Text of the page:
Can I take it out of their paychecks? A refresher on wage deductions

published in Oklahoma Employment Law Letter | April 1, 2012

We frequently get questions about whether and when an employer can deduct wages from an employee’s paycheck for things like uniforms, cash shortages, and training. Oklahoma law is very specific about wage deductions, so we thought a refresher on the topic would be helpful.

‘Hey, you owe me money!’

For purposes of discussion, here are two common scenarios in which employers often wonder whether they can deduct from an employee’s check.

Scenario 1: You run a retail store and require employees to purchase and wear polo-type shirts with the company logo. Can you deduct the cost of an employee’s uniforms from his paycheck? Scenario 2: Your industry is very competitive, and certain vendors require “certifications” to sell their products. The problem is that getting the certifications is costly. Further, once an employee gets certified, he can go down the street and work for a competitor using a certification you paid for. Can you require an employee to reimburse you for the cost of certification if he quits within a year of getting certified? If so, can you deduct the amount from his final paycheck?

Both federal and state law affect the minimum wages you must pay employees. The federal law is the Fair Labor Standards Act (FLSA). Oklahoma has its own minimum wage counterpart to the FLSA. In addition, the Oklahoma Department of Labor has issued regulations concerning wages paid to employees in the state. Before you reduce an employee’s wages, you need to look at each of these laws and make sure your plan doesn’t run afoul of what may be allowed.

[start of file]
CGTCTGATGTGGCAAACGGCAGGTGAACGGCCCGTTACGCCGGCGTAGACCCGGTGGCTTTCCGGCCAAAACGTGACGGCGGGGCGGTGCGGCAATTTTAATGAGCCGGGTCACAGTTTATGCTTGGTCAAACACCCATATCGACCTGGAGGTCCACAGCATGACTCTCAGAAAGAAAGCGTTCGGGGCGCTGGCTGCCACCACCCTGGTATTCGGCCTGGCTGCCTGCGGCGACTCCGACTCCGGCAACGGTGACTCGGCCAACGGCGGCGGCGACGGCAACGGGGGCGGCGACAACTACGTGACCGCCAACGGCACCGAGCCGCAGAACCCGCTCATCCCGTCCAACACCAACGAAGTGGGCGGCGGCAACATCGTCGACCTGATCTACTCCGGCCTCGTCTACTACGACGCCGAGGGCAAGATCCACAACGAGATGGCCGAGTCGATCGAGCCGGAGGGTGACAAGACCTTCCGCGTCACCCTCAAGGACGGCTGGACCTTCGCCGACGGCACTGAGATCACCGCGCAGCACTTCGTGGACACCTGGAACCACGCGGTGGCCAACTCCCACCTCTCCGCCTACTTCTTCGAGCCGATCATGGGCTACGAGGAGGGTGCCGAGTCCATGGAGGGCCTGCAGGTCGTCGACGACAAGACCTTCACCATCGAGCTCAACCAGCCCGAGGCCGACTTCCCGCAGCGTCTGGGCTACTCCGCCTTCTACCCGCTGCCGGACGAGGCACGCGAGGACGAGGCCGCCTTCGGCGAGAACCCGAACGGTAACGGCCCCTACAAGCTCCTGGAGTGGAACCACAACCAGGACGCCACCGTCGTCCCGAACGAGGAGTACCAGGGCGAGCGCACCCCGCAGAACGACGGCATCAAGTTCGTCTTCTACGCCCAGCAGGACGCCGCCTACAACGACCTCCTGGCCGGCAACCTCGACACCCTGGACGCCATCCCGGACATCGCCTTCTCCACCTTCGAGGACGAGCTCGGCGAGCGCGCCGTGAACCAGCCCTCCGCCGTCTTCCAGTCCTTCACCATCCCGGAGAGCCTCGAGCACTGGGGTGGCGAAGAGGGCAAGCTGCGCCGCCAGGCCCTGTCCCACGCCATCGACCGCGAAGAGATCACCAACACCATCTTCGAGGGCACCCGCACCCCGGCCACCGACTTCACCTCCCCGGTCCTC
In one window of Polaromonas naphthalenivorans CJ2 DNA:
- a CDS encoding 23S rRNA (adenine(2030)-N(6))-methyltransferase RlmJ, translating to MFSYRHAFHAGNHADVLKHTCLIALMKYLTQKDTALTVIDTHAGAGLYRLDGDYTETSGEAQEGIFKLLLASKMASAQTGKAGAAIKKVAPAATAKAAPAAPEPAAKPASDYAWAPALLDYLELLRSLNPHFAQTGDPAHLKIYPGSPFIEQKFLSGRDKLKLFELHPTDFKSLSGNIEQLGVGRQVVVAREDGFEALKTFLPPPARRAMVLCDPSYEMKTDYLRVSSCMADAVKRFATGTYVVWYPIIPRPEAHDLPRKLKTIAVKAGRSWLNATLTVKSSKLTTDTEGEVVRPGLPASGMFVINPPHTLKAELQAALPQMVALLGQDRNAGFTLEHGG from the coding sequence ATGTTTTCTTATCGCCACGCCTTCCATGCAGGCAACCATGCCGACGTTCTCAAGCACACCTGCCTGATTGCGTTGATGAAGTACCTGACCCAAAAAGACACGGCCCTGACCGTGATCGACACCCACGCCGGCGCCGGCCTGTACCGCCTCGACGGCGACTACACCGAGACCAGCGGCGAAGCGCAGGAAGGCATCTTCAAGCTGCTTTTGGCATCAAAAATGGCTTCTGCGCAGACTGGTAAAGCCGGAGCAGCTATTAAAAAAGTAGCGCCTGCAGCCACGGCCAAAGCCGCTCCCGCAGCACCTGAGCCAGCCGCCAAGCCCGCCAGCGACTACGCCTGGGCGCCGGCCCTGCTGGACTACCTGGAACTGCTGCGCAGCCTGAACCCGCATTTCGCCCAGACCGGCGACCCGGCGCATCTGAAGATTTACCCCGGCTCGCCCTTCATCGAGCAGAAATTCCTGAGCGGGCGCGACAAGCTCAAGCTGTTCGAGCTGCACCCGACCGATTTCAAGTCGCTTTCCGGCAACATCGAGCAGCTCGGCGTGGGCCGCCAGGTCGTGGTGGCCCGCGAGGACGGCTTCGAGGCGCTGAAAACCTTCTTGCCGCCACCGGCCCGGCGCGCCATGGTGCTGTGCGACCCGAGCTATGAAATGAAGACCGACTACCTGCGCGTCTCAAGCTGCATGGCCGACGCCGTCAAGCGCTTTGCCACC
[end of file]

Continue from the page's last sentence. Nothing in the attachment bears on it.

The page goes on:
Oklahoma law allows you to enter into a wage deduction agreement with an employee for certain things as long as the agreement meets certain standards. First, it must be in writing, and second, it must be signed by the employee before any deductions are made.

Even so, you can’t get an employee to sign an agreement for just any purpose — the law is very specific about what sorts of items may be the subject of wage deduction agreements. Under Oklahoma regulations, you may enter into a wage reduction agreement with an employee for the purpose of allowing him to:

  1. repay a loan or advance that the employer made during the course of and within the scope of employment or to allow for recovery of payroll overpayment;
  2. compensate the employer for the value of merchandise or uniforms purchased from the employer by the employee;
  3. provide payment for medical, accident, disability, or retirement benefits or insurance premiums, not including workers’ compensation or unemployment compensation;
  4. provide for contributions to a deferred compensation plan or other investment plan provided by the employer as a benefit to the employee; and
  5. compensate the employer for breakage or loss of merchandise, inventory shortage, or cash shortage caused by the employee (provided he was the sole party responsible for the cash or items damaged or lost at the time the damage or loss occurred).